I SEEM to mention Downton Abbey a lot but usually to make cheap shots about poshos. Never mind, it’s surviving fine without my patronage.
BBC1, Sunday, 9pm
Game Of Thrones
Sky Atlantic, Monday, 9pm
Scott & Bailey
STV, Wednesday, 9pm
The thing is, I just can’t relate to the great, thundering manners-fest. I don’t know which spoon to use for the quince jam when there’s a duke present and it’s Tuesday – nor do I care. The Village, however, began with some scenes which did chime for your correspondent.
A schoolboy was ridiculed for being left-handed. I only had to endure mild teasing at my school but this was enough for my father, happening across an emporium for the corrie-fisted, to buy a poster for my bedroom with the slogan “You’ve a right to be left”. The lad in the drama was belted regularly and sadistically – I remember the hot, tight, tingly, numb sensation all too well. The lad’s old man sat down at night to a plateful of tripe – so did mine. The lad and his pals let off steam playing British Bulldogs, which was our game of choice, too. These were my 1960s. Jings, I always knew they were determinedly unswinging but it comes as quite a shock to discover they had a lot in common with grim, old 1914, the setting for Peter Moffat’s yarn.
Of course, we had running water; The Village (somewhere in Derbyshire) does not. The womenfolk, led by the brilliant Maxine Peake, use a bath-house and are spied on by the lad – show-stealing Bill Jones – through a hole in the roof. We on the other hand had Titbits and Reveille, our first “nudie books”. Forgive all the comparing and competing over hardships, but this show is so bleak that you’re reminded of how the Monty Python crew compared and competed over hardships, in the classic sketch ending with the harrumph: “Well, we got evicted from our hole in the ground.”
John Simm is responsible for much of the bleakness. He’s a farmer with a grim countenance and a grim scythe (John Grimm?). Dad to the lad, he’ll march into the school and order the boy back to the fields: “Should we starve so he can learn to write?” Swish, swish, there’s always work to be done. And after that, more work. The lad is in love with the new Methodist teacher, as is his big brother. She’s a suffragette, which amuses the ladies up at the Big House, although they’re posh and thick, a terrible combination, and when they failed to realise that war was coming you were reminded of another comedy sketch: Harry Enfield and Paul Whitehouse’s “Women – know your limits!” But I like The Village in a hairshirt kind of way –a costume drama for these triple-dip times.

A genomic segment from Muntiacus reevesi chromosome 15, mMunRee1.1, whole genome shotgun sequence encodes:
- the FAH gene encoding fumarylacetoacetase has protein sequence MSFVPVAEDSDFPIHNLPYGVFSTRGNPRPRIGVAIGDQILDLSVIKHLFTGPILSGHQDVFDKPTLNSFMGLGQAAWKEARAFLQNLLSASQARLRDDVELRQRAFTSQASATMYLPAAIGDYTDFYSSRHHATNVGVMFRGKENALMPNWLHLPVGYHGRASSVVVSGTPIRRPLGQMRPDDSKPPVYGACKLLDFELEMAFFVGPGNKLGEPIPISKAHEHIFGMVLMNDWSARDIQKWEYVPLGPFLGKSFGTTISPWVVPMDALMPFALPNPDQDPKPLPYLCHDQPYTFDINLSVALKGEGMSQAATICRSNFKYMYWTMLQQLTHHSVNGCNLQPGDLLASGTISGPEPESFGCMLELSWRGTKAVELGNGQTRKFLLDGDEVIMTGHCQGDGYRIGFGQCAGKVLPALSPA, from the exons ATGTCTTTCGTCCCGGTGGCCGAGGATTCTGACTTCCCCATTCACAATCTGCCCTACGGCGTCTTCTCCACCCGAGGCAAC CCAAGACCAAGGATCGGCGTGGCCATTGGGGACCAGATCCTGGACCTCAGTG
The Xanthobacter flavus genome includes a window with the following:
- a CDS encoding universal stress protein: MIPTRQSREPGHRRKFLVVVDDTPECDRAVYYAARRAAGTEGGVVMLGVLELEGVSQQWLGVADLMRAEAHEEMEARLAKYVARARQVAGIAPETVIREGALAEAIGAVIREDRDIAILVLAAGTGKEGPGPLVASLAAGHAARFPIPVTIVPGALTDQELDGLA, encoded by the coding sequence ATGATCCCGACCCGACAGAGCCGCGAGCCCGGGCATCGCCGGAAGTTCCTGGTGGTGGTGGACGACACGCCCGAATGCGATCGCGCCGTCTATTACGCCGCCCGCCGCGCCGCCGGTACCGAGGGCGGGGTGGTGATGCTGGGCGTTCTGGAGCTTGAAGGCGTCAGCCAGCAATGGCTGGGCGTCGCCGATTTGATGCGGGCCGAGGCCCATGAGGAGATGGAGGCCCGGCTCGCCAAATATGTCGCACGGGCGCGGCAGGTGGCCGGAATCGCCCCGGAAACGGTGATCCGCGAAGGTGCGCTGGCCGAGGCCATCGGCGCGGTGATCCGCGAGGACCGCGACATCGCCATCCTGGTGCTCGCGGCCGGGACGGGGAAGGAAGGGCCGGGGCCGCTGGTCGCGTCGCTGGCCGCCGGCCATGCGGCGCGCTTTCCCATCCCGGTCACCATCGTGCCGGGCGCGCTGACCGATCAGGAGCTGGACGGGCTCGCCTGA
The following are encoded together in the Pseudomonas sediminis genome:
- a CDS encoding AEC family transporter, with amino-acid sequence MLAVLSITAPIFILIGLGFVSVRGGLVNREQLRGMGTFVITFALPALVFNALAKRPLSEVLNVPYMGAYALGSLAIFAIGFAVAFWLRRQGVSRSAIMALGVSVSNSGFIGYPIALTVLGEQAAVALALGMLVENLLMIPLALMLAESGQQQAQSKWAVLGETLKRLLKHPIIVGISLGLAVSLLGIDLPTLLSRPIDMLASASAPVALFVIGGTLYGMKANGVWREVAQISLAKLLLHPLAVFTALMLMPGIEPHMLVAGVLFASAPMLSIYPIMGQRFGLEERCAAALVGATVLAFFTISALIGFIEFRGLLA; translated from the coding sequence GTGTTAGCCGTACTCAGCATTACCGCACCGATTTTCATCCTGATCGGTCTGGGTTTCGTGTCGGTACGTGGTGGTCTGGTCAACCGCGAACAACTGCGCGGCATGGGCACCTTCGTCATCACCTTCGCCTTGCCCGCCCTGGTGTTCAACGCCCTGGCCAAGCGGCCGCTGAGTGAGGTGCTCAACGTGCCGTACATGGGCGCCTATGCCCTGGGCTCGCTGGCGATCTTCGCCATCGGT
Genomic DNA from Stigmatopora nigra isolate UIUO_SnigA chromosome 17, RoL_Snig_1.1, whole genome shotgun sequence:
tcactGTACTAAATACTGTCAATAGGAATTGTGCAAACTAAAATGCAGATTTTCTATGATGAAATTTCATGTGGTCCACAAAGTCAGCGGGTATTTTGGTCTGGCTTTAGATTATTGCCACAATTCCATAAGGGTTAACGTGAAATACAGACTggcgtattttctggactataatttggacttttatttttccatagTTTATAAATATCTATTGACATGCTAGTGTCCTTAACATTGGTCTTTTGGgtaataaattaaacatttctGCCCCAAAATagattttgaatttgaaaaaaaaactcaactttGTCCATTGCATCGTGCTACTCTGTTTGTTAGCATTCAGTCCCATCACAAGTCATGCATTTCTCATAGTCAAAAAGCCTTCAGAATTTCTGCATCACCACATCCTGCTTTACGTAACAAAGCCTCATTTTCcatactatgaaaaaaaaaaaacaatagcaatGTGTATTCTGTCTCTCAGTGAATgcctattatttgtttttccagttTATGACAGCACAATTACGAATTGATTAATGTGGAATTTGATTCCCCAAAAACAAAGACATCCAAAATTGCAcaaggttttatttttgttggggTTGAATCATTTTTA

No such qualifications required for the stupendous Game Of Thrones, now in its third season. I love the giants, properly big and sad, hammering posts with their fists right across the snowy hell known as Beyond the Wall. I love Daenerys’ dragons, no longer cute, which the albino queen-in-exile is schooling in fire-breathing. I love the scale of the thing (when someone said “I promised you 30 ships”, that’s what was delivered) and, being a prog-rock fan, I love the Roger Dean needle-rock landscapes. There’s more: the insults (“Soft mewling fool!”), the strong Scottish presence (Iain Glen, James Cosmo, Richard Madden and – don’t be fooled by the thick Lancastrian accent she uses for winsome wildling Ygritte – Rose Leslie, who hails from Aberdeenshire where her old man is a clan chief) and I love the show’s complete lack of big jessie-ness. When Daenerys went shopping for an 8,000-strong slave army to back up her dragons, the salesman – to illustrate the soldiers’ toughness – grabbed the nearest dagger and declared: “Men don’t need nipples.” Ouch.
But probably most of all I love the father-son relationship between Tywin Lannister (Charles Dance) and Tyrion (Peter Dinklage). To call it complicated would be an understatement. In Tywin’s eyes, Tyrion is half a man in every sense. Indeed, his nickname is Halfman. Seeking approval for the umpteenth time, he’s told: “You chose to spend your days, as you always have, bedding a harlot and drinking with thieves.” This, though, is the quintessence of Game Of Thrones.
The third series of Thrones opened with a severed head, which is standard, and so did the third of Scott & Bailey, which was a surprise. Maybe this is Scandi-crime’s influence. Anyway, the Manchester policier was quickly back in the old routine, evesdropping on Suranne Jones and Lesley Sharp in the station loos as they swapped notes on crap men. These two are great, although they defer in rank and greatness to Amelia Bullmore as the DCI. As a bonus, Nicola Walker played the prime suspect for most of the opener and she’s always great.